Fried Pickles are a surpisingly delicious and easy appetizer recipe.
A crispy buttermilk cornmeal crust over a tasty dill pickle with remoulade sauce - YUM! This recipe is strangely addictive. Most people aren't even sure what to expect, but once they start eating these fried pickles, they have a hard time stopping!
FRIED PICKLE RECIPE
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If you're from the South, you're probably well acquainted with fried pickles. Me, being a West Coast girl, haven't been exposed to fried pickles. They were a bit of a mystery to me, to be totally honest. Fried pickles? Really?
Oh my gosh. They are far better than I ever thought they could be. Crispy on the outside. Salty and tangy on the inside. I was intrigued with the first bite and with each bite that followed they just got better and better.
What is a fried pickle?
Fried pickles are basically sliced dill pickle that have been battered, breaded, and fried to a crisp in hot oil.
They are traditionally served as an appetizer in the South. They first because popular around the 1960s, so they haven't been around forever but boy have they caught on! Isn't Southern cuisine the best?
What do fried pickles taste like?
Even if you're not a huge dill pickle fan, I urge you to try these. Do they taste like pickles? Yes, but the intense vinegar flavor is dulled when you fry them like this. Perhaps it's because of the buttermilk neutralizing the acid? Not sure.
Anyway, if you're wondering what fried pickles taste like, there's really nothing that compares.
I wanted a really crunchy outside, so I used cornmeal along with flour in the coating and that made a huge difference in the texture and taste. SO GOOD! And because pickles are generally salty, no additional salt should be necessary.
How to make fried pickles:
- The first step is an important one. You must lay your pickle slices out on paper towels ahead of time. Super wet pickles will not fry properly. Use the paper towels to pat the pickles dry.
- Prior to frying, you'll combine some flour, cornmeal, cajun seasoning, paprika and garlic powder in a small bowl. You'll also have some buttermilk ready for dipping in a separate bowl.
- You can batter and bread all of your pickle slices ahead of time so that you can add them in batches to the hot oil. The easiest way to do this is to line a baking sheet with some parchment paper. Dip each pickle slice into the buttermilk, then coat with the flour mixture on both sides. Shake off any excess and set each slice on the parchment until you're ready to cook.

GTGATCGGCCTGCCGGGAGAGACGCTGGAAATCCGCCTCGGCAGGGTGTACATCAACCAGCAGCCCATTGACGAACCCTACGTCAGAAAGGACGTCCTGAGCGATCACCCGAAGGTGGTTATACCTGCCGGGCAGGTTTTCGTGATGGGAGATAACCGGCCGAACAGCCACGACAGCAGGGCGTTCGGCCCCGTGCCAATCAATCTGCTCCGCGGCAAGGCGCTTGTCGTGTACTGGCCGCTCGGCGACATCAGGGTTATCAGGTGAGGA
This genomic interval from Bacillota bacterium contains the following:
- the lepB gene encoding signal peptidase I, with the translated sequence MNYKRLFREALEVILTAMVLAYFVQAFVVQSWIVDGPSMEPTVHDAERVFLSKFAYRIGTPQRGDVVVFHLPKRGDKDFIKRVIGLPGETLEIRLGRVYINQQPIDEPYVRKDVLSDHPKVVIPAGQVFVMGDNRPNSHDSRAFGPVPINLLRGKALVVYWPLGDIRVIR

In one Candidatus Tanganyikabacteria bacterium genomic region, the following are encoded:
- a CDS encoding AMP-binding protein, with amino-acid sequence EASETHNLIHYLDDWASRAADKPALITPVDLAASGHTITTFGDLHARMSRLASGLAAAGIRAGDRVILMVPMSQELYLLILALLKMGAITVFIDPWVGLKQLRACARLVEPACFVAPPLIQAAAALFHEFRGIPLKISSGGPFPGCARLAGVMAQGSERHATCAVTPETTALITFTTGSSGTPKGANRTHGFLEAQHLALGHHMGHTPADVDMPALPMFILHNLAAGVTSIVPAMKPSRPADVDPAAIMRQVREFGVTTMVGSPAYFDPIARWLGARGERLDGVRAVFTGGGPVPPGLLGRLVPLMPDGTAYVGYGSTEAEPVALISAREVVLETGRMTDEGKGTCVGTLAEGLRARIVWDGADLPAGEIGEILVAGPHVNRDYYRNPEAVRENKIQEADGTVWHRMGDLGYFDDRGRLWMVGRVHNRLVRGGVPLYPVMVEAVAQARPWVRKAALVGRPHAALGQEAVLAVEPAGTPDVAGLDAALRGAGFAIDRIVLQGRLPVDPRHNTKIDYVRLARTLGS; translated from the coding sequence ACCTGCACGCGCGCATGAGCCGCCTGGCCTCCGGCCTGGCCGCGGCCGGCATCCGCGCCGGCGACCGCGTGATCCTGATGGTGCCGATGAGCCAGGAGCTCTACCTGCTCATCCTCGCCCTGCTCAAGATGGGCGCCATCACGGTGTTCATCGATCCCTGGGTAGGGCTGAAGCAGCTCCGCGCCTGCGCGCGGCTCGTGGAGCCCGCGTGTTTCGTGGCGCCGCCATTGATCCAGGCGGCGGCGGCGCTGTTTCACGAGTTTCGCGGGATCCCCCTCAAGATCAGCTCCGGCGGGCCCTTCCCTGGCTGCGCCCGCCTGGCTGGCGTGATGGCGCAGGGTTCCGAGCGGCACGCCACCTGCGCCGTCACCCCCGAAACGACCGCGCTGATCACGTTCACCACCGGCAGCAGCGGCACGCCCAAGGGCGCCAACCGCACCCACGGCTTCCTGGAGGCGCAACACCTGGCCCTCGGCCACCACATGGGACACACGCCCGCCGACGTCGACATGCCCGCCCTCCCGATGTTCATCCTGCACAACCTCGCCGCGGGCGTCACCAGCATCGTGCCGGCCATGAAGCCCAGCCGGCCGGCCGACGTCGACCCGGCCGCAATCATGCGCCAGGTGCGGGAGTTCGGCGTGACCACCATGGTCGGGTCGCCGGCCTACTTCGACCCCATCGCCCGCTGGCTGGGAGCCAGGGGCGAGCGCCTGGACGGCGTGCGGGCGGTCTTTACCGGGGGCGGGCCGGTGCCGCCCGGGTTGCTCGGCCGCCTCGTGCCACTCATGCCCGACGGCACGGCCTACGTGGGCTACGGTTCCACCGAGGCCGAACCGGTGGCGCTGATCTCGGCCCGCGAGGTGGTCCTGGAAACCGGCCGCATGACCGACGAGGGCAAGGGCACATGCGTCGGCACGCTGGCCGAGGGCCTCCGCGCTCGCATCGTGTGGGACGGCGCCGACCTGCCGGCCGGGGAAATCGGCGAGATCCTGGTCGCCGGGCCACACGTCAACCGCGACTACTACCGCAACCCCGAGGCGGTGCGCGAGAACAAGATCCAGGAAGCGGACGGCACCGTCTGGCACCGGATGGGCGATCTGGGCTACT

- You'll want to heat your oil over medium high heat in a fry pan. Use a thermometer so that you know when it hits 375 degrees F. As soon as it does, add enough pickles so that you basically fill the pan but give them enough room so that they're not touching. When you fry foods, it's important to give the food enough space as well as to not lower the temperature of the oil too drastically. Turn once after it's golden brown, then allow them to drain on a paper towel lined plate.
Fried pickles are best served hot, but I've also eaten them cold after they had been sitting on the counter for awhile and still thought they were delicious!
What to dip fried pickles in?
I served my fried pickles with a remoulade (recipe coming next week - sorry!).
What is the best way to reheat fried pickles?
If you happen to make a huge batch of fried pickles and end up with leftovers, they're very easy to reheat.
I would absolutely avoid reheating these in the microwave. That method would only result in soggy fried pickles. Yuck.
Instead, I would lay them in a single layer on a parchment lined baking sheet and reheat in the oven at like 300 or 350 degrees F, turning only once. They should heat rather quickly and should remain crispy that way.
- 2 cups dill pickle slices
- 3/4 cup all-purpose flour
- 1/4 cup corn meal
- 2 teaspoons Cajun seasoning
- 1/2 teaspoon smoked paprika
- 1/2 teaspoon garlic powder
- 1/2 cup buttermilk
- 1 cup oil for frying (amount may vary; peanut oil is best, but other high heat oils like avocado oil work well)
- Lay pickle slices in a single layer on paper towels and gently press down to draw out as much moisture as possible. In a small bowl, mix together flour, cornmeal, cajun seasoning, paprika, and garlic powder. Set aside. Have buttermilk ready in a separate bowl.
- Line a baking tray or cutting board with parchment paper.
- Heat oil in deep skillet over medium high heat to a temperature of 375 F.
- Dip pickle into buttermilk mixture, shake off excess. Then coat pickle in flour blend and shake off excess flour. Set on parchment paper. Once you have breaded all pickles, give them one more coating in the flour blend mixture before placing in the hot oil. You want them to have plenty of room to cook and not drastically reduce the temperature of the oil, so you may have to fry them in batches.
- Cook pickles until golden brown, turning at least once. This should take at least 1 1/2-2 minutes. Place on paper towels to drain.
- Serve the fried pickles immediately so they are hot, but they are still good at room temperature.